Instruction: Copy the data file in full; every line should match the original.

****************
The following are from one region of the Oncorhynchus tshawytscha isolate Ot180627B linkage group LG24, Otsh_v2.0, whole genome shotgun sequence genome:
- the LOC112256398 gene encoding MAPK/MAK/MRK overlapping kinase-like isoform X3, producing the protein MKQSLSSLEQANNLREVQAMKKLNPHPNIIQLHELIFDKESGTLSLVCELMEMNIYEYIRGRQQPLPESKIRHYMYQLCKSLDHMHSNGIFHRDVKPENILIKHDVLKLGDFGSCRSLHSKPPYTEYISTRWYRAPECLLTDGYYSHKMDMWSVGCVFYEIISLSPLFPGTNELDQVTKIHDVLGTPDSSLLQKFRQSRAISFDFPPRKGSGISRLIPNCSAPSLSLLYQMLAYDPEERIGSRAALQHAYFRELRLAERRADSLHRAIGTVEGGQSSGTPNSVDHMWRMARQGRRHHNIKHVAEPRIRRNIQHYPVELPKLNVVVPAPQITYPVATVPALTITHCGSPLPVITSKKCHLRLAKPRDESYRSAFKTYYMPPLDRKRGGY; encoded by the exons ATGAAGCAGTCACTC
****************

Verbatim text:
The following are from one region of the Oncorhynchus tshawytscha isolate Ot180627B linkage group LG24, Otsh_v2.0, whole genome shotgun sequence genome:
- the LOC112256398 gene encoding MAPK/MAK/MRK overlapping kinase-like isoform X3, producing the protein MKQSLSSLEQANNLREVQAMKKLNPHPNIIQLHELIFDKESGTLSLVCELMEMNIYEYIRGRQQPLPESKIRHYMYQLCKSLDHMHSNGIFHRDVKPENILIKHDVLKLGDFGSCRSLHSKPPYTEYISTRWYRAPECLLTDGYYSHKMDMWSVGCVFYEIISLSPLFPGTNELDQVTKIHDVLGTPDSSLLQKFRQSRAISFDFPPRKGSGISRLIPNCSAPSLSLLYQMLAYDPEERIGSRAALQHAYFRELRLAERRADSLHRAIGTVEGGQSSGTPNSVDHMWRMARQGRRHHNIKHVAEPRIRRNIQHYPVELPKLNVVVPAPQITYPVATVPALTITHCGSPLPVITSKKCHLRLAKPRDESYRSAFKTYYMPPLDRKRGGY; encoded by the exons ATGAAGCAGTCACTC